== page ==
Monday, January 18, 2010
C’s attempt to recount the dream he had last night about R. Crumb
C: What are you doing here?
R. Crumb: You tell me. It’s your dream.
C: Are you a muse? A nightmare? Is it just because I watched your documentary?
R. Crumb: I repeat. It’s your dream. You have my undivided attention…at least your image of me does, but I won’t give you an autograph.
C: I don’t want your autograph!
R. Crumb shrugs and I notice his large hands. He is wearing a straw hat, thick glasses, and is tall and thin. This isn’t one of my amalgam dreams when I combine people. This is all Robert Crumb. I feel the need to seize this rare opportunity, but am unsure what to say.
C: I can’t really draw.
R. Crumb: I think what you’re trying to say is you can’t draw at all.
C: But if I could, I might draw like you.
R. Crumb: You mean you might draw a ‘Keep on Truckin’ t-shirt.
C: No, I mean the headless Amazon women, killer ostriches, Fritz the Cat, all the other…I want to tap into your more creative instincts.
R. Crumb: I think you’d sell out pretty quick.
C: Just because I had an Adidas shirt in 1974? When are you going to let me get over that?
R. Crumb: It’s not me. This dream is really just an extension of your id. Don’t forget that.
C: You do specifically mock Adidas shirts in the movie. It just cut a little too close to home.
R. Crumb: Okay. You can’t draw. What are you going to do?
C: I write this blog. Isn’t this a form of artistic expression?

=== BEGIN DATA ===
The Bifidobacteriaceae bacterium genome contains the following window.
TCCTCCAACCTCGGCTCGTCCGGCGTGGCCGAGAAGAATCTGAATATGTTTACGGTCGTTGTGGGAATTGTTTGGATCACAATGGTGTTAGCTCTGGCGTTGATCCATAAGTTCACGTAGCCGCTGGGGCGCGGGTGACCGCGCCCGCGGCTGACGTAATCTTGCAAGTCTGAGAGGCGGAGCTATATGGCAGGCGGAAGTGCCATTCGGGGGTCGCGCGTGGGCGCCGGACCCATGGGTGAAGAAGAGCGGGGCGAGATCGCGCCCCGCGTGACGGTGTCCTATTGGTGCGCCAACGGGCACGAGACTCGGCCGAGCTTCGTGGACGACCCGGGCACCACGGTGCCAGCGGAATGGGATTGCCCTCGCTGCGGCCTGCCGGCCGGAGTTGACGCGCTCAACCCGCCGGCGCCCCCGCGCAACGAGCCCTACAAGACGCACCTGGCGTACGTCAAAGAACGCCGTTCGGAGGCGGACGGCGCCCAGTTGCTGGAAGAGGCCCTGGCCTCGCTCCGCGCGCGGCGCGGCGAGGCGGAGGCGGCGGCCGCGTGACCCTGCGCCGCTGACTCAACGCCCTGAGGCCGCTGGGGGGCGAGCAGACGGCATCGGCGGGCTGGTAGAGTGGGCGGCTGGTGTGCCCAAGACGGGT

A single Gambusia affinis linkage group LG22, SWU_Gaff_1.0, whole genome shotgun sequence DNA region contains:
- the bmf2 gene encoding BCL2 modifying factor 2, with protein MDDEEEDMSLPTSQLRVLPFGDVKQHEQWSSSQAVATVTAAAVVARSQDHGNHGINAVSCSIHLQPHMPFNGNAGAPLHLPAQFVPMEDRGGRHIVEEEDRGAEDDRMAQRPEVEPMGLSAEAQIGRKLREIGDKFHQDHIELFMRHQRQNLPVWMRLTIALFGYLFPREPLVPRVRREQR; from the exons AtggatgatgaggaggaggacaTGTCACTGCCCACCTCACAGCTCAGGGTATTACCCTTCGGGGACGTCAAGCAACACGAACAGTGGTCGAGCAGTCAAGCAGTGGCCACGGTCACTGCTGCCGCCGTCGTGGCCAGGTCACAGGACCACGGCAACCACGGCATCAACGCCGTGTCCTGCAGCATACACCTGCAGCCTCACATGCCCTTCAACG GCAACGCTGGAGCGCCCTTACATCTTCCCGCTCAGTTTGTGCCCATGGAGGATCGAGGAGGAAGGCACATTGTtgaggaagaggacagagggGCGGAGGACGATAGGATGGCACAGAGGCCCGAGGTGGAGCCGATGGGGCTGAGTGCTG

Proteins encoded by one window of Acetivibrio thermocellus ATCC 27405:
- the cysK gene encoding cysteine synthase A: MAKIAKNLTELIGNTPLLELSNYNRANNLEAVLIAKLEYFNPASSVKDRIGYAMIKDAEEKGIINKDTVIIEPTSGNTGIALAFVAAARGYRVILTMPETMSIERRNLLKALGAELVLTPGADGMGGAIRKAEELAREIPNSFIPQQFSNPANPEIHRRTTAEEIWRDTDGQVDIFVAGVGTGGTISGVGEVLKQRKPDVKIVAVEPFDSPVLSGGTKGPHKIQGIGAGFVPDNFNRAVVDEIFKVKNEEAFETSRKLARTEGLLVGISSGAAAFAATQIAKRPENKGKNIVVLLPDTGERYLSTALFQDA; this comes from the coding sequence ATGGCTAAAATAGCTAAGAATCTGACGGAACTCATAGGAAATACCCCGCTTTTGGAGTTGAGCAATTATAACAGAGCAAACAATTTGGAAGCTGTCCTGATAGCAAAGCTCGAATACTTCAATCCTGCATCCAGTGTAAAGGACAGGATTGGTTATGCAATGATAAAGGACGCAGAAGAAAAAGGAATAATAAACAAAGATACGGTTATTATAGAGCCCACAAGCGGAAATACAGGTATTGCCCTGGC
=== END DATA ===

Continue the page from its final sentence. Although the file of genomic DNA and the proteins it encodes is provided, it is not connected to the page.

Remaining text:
R. Crumb: If you say it is. That’s up to you. If you’re looking for validation from me or even your image of me, I suggest you look elsewhere.
C: (Looking downward) I just feel sorry for your brother, Charles. Talk about an artist that never sold out. He never left his house, wouldn’t put in his teeth and wouldn’t even do his art. And we get, or at least I get to really like him during the movie and then find out at the end he committed suicide a year after the film. Made me feel terrible.
R. Crumb: I understand. But what would you like me to do?
C: I don’t know. You’re just an extension of me, as you said. So I’m really just talking to myself anyway. I could go sit on a bed of nails or pull down the pants of women I don’t know like your other brother, Max.
R. Crumb:(Growing impatient) Even in this form my time is limited. What do you want to know?
C: Where does art come from? You mentioned LSD was a springboard for a lot of your characters and ideas.
R. Crumb: Have you taken LSD?
C: I’m not willing to get into that…
R. Crumb: I didn’t think so. You aren’t willing to let yourself go enough. To be the real you. You’re afraid you’ll end up begging for bread on the street.
C: Or like Charles.
R. Crumb: Or like Charles.
C: We all want to be seen as artistic in some form.
R. Crumb: You speak for everyone?
C: Don’t get smart with me. I can at least speak for myself. Maybe I’ll take up the saxophone. I could still be Charlie Parker.
R. Crumb: Or you could add a throwaway jazz reference in your blog to show that you’re ‘hip.’
C: I’m starting not to like you, Crumb!
R. Crumb: Times running out. Soon you’ve got to wake up and go be the library beancounter. So, any last words on my movie.
C: I wouldn’t say I envy your art, but somewhere between envy and admiration the truth lies. Still feel bad about Charles. I know the movie’s fifteen years old and his death is water that has long flowed under the bridge. Still feel bad.
R. Crumb:(Smiling) Would you really like an autograph?
R. Crumb: Well, you can’t have one!
C: I stepped into that one. Any parting advice?
R. Crumb: Avoid cliché. (R. Crumb’s figure begins to fade as my subconscious hears the morning alarm sound.)
C: Good advice. And don't forget to ‘keep on truckin.’
(I could swear I see Crumb smile at my parting jab as he disappears.)